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Fusion on Earth ... for a change

French High Commissioner for Atomic Energy Catherine Cesarsky, a world-renowned astrophysicist, visited the ITER construction site on 7 December. From left to right: Bernard Salanon, a Euratom adviser; Gabriel Marbach, former director of CEA fusion research (IRFM); Jean Jacquinot, scientific advisor to the High Commissioner; Mrs Cesarsky; Alain Bécoulet, head of IRFM; Emmanuelle Tsitrone, assistant to the High Commissioner; and Alain Gauthier, advisor to the High Commissioner for Solar Energy. (Click to view larger version...)
French High Commissioner for Atomic Energy Catherine Cesarsky, a world-renowned astrophysicist, visited the ITER construction site on 7 December. From left to right: Bernard Salanon, a Euratom adviser; Gabriel Marbach, former director of CEA fusion research (IRFM); Jean Jacquinot, scientific advisor to the High Commissioner; Mrs Cesarsky; Alain Bécoulet, head of IRFM; Emmanuelle Tsitrone, assistant to the High Commissioner; and Alain Gauthier, advisor to the High Commissioner for Solar Energy.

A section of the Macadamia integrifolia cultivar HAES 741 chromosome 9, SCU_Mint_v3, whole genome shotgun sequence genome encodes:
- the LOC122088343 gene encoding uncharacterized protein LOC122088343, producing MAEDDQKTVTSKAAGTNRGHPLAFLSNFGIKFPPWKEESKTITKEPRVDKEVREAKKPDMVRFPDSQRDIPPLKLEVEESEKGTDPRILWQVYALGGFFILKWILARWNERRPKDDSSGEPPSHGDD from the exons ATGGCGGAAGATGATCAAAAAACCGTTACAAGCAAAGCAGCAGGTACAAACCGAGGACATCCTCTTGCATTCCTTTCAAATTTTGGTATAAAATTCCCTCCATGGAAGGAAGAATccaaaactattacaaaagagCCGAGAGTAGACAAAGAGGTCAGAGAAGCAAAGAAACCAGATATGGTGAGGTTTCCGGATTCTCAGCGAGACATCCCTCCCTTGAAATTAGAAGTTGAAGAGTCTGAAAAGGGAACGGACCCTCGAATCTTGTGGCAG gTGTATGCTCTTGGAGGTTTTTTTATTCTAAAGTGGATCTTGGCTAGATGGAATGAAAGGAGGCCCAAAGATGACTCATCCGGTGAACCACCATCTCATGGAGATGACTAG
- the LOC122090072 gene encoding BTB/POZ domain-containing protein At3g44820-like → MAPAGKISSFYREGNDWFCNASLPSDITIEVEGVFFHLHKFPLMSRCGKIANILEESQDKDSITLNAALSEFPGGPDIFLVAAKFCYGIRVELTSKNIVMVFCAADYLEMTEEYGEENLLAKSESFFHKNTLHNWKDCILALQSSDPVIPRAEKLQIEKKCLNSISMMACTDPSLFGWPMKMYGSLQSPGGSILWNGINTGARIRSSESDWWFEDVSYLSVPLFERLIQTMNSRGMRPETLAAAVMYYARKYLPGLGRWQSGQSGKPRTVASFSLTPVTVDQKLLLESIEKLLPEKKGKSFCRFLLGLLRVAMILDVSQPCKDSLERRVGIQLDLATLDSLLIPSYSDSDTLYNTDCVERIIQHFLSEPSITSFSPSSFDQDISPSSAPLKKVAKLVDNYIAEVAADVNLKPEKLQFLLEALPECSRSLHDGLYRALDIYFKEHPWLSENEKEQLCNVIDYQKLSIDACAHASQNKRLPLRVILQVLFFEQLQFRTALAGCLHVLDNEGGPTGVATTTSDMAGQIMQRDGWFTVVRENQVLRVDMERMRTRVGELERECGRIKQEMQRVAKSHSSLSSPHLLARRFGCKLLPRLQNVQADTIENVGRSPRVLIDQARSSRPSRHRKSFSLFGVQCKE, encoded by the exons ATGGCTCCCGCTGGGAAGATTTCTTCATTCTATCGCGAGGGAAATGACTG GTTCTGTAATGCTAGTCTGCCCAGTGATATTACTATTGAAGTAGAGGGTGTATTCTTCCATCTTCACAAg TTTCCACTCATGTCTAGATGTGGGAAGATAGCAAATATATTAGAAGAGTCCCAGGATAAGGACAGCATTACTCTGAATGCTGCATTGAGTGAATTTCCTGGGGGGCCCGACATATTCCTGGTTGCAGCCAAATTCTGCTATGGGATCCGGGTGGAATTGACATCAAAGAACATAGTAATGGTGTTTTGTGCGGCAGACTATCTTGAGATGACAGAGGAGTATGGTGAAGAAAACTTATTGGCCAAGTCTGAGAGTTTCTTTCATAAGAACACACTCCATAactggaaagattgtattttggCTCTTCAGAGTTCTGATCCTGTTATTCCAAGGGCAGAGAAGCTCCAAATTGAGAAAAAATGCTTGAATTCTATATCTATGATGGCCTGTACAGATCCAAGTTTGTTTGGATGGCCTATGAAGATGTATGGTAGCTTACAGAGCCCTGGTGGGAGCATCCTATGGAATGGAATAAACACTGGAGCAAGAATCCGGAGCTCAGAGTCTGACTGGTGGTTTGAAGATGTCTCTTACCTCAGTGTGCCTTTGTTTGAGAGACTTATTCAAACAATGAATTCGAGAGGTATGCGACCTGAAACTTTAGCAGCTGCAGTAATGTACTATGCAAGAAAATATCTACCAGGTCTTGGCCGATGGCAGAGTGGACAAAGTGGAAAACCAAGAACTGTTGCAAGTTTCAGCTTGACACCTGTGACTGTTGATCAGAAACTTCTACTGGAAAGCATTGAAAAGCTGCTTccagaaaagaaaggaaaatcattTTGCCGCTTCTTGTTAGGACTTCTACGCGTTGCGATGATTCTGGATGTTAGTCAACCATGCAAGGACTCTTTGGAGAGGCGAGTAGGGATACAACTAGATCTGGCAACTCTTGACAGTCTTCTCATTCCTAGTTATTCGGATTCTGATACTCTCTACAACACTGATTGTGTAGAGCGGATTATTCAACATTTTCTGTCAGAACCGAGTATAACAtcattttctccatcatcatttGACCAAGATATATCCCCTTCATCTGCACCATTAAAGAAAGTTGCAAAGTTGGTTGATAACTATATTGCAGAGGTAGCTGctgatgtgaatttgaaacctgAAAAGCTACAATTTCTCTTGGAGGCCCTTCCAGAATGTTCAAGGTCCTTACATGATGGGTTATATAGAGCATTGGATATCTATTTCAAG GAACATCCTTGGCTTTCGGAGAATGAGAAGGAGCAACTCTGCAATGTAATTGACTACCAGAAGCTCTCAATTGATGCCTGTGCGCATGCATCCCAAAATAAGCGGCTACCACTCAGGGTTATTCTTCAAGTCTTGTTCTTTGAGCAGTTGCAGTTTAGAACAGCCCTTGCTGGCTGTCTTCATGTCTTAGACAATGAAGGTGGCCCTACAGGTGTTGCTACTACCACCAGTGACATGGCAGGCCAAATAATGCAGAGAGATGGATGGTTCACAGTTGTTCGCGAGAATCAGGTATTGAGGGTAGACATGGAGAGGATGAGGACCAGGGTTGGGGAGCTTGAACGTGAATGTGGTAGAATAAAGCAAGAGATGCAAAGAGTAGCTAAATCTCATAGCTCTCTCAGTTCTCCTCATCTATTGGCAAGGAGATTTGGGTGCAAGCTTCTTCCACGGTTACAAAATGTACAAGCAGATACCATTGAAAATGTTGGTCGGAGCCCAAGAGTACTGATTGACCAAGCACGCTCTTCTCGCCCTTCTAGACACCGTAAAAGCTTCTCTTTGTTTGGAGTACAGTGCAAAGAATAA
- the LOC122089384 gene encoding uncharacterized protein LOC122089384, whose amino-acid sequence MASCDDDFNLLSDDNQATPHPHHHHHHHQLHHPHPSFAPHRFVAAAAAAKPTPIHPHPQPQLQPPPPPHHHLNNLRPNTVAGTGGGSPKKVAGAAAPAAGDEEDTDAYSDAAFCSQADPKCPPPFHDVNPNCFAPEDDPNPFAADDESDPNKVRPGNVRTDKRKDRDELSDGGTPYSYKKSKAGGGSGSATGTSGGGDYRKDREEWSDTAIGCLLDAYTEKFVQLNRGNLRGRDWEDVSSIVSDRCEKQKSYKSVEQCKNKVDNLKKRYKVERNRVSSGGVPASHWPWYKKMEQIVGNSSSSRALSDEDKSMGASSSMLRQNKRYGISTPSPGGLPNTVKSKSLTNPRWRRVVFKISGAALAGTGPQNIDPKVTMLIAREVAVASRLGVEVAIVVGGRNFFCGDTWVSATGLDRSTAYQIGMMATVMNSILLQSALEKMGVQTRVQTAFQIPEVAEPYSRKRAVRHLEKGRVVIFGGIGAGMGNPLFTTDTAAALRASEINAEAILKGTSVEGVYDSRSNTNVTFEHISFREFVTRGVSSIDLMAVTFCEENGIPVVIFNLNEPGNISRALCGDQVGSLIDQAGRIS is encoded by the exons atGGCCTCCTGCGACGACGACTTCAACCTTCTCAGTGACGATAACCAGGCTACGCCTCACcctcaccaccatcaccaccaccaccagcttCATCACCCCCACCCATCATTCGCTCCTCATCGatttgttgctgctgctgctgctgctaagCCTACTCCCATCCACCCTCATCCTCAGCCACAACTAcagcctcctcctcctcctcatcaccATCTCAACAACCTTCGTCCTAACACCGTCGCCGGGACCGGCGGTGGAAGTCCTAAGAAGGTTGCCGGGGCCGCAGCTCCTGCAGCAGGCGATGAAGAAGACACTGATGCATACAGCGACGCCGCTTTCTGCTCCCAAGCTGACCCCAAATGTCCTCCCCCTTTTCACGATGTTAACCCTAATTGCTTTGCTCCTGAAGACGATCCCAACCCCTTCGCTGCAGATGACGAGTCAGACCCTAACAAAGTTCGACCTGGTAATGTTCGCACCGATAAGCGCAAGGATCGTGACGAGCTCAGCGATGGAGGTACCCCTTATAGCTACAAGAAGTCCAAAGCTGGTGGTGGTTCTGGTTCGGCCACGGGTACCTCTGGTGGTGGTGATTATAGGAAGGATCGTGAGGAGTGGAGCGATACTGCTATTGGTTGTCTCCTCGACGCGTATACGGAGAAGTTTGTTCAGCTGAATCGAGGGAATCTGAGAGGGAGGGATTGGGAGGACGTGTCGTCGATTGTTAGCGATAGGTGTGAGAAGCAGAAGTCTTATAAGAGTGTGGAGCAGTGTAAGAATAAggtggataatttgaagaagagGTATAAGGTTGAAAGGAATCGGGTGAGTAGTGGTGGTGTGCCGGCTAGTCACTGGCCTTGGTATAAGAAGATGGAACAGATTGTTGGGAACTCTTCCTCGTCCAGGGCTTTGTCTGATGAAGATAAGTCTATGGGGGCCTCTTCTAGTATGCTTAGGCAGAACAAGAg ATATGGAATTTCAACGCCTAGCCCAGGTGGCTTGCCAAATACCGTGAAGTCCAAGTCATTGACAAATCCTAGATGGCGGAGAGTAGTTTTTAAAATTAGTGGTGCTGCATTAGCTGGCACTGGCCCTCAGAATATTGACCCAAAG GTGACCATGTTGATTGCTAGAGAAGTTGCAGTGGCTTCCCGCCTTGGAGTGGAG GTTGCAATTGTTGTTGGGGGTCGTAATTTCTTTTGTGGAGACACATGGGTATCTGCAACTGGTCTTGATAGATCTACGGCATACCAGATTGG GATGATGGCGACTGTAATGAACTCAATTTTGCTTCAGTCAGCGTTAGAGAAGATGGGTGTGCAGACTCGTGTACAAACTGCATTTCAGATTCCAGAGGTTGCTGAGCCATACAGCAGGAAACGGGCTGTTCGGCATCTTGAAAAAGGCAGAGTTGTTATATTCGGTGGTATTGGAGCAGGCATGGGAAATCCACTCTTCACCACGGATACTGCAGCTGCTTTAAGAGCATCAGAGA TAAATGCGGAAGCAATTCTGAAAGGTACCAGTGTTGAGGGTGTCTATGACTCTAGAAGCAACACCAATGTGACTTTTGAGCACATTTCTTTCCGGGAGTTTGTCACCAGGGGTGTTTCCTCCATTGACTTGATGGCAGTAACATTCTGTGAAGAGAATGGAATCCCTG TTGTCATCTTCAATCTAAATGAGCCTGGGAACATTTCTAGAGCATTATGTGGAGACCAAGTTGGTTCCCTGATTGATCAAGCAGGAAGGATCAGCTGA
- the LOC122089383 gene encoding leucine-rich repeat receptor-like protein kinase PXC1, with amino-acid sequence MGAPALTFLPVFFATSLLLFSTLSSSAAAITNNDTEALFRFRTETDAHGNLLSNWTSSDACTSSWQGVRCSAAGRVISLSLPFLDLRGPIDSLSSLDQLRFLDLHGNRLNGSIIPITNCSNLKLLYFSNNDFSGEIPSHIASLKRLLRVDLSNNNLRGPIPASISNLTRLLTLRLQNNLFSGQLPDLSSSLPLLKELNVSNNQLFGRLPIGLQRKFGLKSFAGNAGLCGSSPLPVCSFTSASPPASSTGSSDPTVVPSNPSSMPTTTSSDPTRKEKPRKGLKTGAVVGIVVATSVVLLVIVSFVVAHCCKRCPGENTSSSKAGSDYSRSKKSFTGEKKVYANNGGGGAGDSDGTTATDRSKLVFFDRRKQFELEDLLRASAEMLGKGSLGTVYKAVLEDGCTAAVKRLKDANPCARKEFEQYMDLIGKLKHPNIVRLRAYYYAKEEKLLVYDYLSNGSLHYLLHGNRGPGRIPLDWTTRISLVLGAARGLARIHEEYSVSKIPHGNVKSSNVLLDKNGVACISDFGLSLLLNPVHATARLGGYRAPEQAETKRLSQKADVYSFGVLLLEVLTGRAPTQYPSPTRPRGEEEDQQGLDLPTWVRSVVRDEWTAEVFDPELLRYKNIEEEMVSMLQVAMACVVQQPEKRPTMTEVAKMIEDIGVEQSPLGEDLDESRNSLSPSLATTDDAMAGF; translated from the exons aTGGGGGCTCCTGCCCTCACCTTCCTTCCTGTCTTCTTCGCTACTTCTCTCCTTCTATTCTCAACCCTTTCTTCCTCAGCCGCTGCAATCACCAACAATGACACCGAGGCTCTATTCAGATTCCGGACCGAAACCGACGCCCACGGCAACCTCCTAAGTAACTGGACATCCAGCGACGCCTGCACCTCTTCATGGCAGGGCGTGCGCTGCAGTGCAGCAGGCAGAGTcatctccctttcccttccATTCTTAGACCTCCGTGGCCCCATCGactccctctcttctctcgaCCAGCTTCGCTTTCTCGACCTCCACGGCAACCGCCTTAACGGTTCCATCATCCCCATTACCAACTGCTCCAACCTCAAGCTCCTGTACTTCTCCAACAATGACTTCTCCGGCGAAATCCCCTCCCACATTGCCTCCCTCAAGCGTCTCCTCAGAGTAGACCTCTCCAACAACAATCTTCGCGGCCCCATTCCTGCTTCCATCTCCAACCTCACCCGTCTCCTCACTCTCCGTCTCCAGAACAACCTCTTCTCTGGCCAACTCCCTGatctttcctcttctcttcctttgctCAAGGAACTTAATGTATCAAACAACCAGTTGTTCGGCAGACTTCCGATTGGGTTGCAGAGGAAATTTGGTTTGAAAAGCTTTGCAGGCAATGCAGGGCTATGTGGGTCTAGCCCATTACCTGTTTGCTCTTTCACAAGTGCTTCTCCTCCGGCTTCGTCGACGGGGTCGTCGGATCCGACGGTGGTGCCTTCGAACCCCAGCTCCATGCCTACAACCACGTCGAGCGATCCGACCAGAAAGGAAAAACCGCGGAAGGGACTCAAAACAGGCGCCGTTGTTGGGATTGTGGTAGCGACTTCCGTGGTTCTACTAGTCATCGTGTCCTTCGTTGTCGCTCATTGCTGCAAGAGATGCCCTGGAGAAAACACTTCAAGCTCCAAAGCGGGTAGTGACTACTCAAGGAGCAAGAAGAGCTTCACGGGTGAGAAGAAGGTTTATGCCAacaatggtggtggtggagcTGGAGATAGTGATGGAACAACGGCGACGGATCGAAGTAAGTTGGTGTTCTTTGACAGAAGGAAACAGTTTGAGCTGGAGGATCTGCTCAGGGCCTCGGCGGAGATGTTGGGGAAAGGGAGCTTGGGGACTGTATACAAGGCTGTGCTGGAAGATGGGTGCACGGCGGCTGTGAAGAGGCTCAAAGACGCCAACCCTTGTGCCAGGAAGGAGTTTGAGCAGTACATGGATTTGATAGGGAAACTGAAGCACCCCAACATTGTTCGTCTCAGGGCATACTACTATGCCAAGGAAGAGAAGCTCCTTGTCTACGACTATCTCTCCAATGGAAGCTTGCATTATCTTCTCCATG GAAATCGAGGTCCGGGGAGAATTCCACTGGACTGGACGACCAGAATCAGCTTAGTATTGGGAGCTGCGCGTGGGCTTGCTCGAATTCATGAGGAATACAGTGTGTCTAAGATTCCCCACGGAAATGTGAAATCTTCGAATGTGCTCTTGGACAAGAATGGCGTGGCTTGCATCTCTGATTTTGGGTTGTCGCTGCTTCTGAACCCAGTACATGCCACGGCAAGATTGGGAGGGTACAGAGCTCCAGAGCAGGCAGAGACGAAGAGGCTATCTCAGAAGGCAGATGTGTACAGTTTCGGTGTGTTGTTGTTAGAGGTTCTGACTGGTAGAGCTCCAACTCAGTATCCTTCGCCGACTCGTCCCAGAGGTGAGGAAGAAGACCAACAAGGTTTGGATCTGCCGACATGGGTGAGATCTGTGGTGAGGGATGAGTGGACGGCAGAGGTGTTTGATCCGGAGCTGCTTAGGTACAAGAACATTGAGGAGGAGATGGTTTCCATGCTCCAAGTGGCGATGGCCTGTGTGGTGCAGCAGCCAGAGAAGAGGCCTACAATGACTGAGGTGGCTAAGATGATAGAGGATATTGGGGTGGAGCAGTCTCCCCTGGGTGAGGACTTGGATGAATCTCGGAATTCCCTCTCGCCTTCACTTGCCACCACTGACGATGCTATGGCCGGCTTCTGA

In her long career as an astrophysicist, Catherine Cesarsky, the French High Commissioner for Atomic Energy since 2009, has observed millions of fusion furnaces. Fusion in the Universe has been her jurisdiction for the past 40 years, first in Argentina where she was raised and received her initial training, then at Harvard and CalTech, and from 1974 to 1985 as part (and eventually head) of CEA's astrophysics department.

On Wednesday 7 December another kind of fusion—fusion on Earth—was the subject of Mrs. Cesarsky's visit to the ITER construction site and the CEA-Euratom tokamak Tore Supra.

Observing fusion on Earth does not require the use of a giant telescope like those of the European Southern Observatory, which Mrs. Cesarsky headed from 1999 to 2007. Fusion on Earth—or at least the promise of—can be observed with the naked eye, from a bus window, and the view is almost as impressive ...


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